Posted on March 26, 2022
Gold bullion has long served as a physical store of value and a hedge against inflation. One of gold bullion’s unique qualities is that it is a tangible investment. While many investors appreciate the fact that gold bullion is an investment they can hold in their hands, some individuals neglect the importance of properly storing their gold.
Here, we’ll discuss various options and considerations you should consider when deciding on your gold bullion storage solution.
The key to storing your gold bullion safely is to protect your investment from the possibility of any type of loss. Keeping your gold under lock and key is a great first step, but it is also imperative to protect your gold from being damaged or misplaced.
Investors have a couple of options for gold storage, each with its own benefits and drawbacks. Gold bullion owners can store their gold in:
We don’t recommend hiding your gold under your mattress or floorboards or burying it in a “secret” location. These options run the risk of your heirs never discovering your gold if something happens to you. Consider how many times you’ve seen stories with headlines like Home Renovation Yields Rare Gold Coin Treasure. Hiding your gold bullion is a really risky way to gift it to a stranger in the future rather than your chosen beneficiaries.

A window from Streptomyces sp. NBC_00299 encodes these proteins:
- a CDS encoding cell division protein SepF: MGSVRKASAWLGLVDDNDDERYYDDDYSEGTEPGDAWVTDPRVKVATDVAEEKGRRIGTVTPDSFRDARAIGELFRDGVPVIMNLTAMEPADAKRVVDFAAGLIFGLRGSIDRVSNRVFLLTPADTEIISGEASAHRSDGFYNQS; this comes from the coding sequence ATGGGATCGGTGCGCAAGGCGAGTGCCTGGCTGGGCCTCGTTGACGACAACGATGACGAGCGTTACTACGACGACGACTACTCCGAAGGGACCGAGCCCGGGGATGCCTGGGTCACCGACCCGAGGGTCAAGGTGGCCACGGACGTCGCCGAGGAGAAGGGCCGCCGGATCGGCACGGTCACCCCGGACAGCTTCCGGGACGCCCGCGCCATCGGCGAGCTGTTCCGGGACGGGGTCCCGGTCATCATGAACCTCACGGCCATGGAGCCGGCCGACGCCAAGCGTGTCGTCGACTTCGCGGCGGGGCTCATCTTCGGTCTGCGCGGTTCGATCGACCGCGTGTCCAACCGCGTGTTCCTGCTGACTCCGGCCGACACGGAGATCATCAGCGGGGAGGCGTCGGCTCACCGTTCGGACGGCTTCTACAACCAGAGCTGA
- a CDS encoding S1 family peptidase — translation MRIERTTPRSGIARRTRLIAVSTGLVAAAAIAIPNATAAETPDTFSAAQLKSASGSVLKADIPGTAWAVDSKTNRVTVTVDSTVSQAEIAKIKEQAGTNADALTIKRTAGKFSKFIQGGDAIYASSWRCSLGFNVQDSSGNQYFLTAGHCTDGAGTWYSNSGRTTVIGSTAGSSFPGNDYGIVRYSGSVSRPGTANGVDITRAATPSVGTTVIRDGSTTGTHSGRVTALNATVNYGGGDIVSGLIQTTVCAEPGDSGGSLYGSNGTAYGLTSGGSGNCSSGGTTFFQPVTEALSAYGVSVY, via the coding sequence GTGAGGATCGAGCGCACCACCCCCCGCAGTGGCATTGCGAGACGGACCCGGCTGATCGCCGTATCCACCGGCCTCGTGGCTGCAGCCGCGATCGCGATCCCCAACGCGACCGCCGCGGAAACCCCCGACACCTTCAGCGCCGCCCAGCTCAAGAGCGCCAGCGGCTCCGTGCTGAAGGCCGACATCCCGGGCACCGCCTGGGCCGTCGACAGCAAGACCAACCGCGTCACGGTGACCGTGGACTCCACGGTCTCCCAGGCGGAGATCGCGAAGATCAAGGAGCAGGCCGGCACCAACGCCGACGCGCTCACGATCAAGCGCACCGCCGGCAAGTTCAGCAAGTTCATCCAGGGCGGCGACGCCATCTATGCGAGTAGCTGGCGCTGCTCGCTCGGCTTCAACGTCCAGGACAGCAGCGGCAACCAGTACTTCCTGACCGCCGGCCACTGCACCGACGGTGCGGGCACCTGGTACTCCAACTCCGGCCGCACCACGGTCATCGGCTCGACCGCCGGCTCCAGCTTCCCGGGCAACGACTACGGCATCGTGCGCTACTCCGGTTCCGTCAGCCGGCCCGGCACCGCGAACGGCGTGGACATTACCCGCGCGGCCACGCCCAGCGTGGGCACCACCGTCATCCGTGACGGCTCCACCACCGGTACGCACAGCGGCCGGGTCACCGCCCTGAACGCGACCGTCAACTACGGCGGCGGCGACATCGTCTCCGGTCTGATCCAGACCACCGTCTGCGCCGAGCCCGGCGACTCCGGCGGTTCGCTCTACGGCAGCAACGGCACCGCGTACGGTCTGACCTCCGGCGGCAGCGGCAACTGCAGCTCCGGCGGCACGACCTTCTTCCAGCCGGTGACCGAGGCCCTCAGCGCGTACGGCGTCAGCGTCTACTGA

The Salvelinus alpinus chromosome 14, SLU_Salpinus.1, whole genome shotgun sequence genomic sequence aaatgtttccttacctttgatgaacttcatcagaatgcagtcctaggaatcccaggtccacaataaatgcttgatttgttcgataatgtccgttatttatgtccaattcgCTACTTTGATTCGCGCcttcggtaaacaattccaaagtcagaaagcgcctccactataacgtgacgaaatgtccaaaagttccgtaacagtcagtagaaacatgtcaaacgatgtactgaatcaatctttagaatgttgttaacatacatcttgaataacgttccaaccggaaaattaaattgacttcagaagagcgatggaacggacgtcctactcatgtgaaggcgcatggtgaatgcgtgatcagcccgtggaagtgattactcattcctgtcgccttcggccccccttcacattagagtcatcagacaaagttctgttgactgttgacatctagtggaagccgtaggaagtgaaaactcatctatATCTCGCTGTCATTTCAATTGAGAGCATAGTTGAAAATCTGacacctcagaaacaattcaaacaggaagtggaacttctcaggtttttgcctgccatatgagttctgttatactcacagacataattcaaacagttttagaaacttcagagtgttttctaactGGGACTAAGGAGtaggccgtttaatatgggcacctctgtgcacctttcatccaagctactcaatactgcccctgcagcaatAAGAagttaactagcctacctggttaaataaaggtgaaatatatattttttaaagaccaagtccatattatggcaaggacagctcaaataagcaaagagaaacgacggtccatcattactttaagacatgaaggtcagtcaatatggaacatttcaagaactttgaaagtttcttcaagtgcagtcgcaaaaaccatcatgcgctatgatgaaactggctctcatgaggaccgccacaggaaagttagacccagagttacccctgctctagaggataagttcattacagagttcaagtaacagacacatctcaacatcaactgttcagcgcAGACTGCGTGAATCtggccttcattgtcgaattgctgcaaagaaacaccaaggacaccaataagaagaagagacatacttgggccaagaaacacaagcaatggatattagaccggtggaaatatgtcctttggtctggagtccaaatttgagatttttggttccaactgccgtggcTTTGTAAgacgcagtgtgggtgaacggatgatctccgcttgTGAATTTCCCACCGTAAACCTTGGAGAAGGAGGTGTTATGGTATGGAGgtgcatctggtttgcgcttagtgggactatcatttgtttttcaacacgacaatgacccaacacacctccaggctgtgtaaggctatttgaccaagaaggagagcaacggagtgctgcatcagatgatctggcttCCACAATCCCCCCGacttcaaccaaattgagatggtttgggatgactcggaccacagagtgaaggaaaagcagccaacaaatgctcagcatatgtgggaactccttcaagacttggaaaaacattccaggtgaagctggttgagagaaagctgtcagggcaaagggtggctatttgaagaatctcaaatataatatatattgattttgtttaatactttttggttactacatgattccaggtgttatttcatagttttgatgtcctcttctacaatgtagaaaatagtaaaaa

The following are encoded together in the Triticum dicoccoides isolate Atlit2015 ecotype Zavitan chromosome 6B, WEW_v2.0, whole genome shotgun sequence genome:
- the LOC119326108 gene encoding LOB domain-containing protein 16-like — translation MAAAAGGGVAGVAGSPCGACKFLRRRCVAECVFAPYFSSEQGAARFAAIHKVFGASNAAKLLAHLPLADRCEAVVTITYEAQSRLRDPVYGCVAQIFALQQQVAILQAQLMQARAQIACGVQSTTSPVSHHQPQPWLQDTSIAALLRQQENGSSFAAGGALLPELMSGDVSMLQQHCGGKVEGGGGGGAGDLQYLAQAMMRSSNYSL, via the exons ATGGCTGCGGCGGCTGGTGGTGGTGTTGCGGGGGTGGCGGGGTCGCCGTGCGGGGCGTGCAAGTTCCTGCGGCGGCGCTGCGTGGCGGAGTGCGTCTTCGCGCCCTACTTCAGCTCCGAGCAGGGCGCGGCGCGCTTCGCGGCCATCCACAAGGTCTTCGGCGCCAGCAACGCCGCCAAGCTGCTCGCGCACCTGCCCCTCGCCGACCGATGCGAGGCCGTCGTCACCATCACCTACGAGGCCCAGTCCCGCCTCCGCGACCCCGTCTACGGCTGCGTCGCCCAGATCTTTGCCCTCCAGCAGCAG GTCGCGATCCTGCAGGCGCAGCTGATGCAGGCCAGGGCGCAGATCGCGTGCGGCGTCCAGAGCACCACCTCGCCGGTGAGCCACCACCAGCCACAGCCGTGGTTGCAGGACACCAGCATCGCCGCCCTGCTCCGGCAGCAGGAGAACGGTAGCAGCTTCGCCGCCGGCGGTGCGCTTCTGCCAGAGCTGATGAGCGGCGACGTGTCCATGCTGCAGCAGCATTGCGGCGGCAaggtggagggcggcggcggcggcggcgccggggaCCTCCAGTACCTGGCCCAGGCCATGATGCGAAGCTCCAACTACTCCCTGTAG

People who choose a home safe for their gold probably value privacy, prefer being in complete control of their investment, lack trust in banks, or simply want 24/7 unfettered access. A home safe is the only way to keep your gold close to hand and to avoid dependence on an intermediary.
Some gold owners keep a portion of their bullion in a home safe and select another storage method for the rest. At the very least, diversifying your bullion storage means you aren’t a single burglary away from being a former gold owner.
A safe deposit box at a bank is an easy option that offers bank security (which, let’s admit, is better than just about everyone’s home security!) at an affordable price. As a bullion storage solution, safe deposit boxes are best for those who may not need as much privacy, do not plan on storing a large quantity of gold, and have plans to buy their own insurance coverage.
That last point is important! As The New York Times informs us, there aren’t any federal laws about bank safe deposit boxes – so there’s no FDIC to pay you back if the bank is robbed or (worse) goes bankrupt.
A depository is a highly-secured third-party facility that stores precious metals on behalf of others. Precious metals depositories are the one-stop shop for bullion investors who value the best security, comprehensive insurance, and a storage solution designed specifically for bullion. A depository is an excellent choice for long-term storage, particularly for investors with a large amount of bullion. You will have two main options at a precious metals depository: allocated and unallocated gold storage.
Unallocated storage has lower ongoing costs, but your gold is intermingled with other people’s gold bullion. If you deposit 10 one-ounce gold bars, they will be mixed in with other gold bars in the vault. And when you go to withdraw them later, you likely will not receive the exact bars you deposited. This may or may not be of concern to you.
On the other hand, allocated gold bullion storage is not intermingled. Your specific gold is stored separately, in its own location, just like in a safe deposit box at the bank – but with better security. You can deposit your gold and receive your gold back when you withdraw it.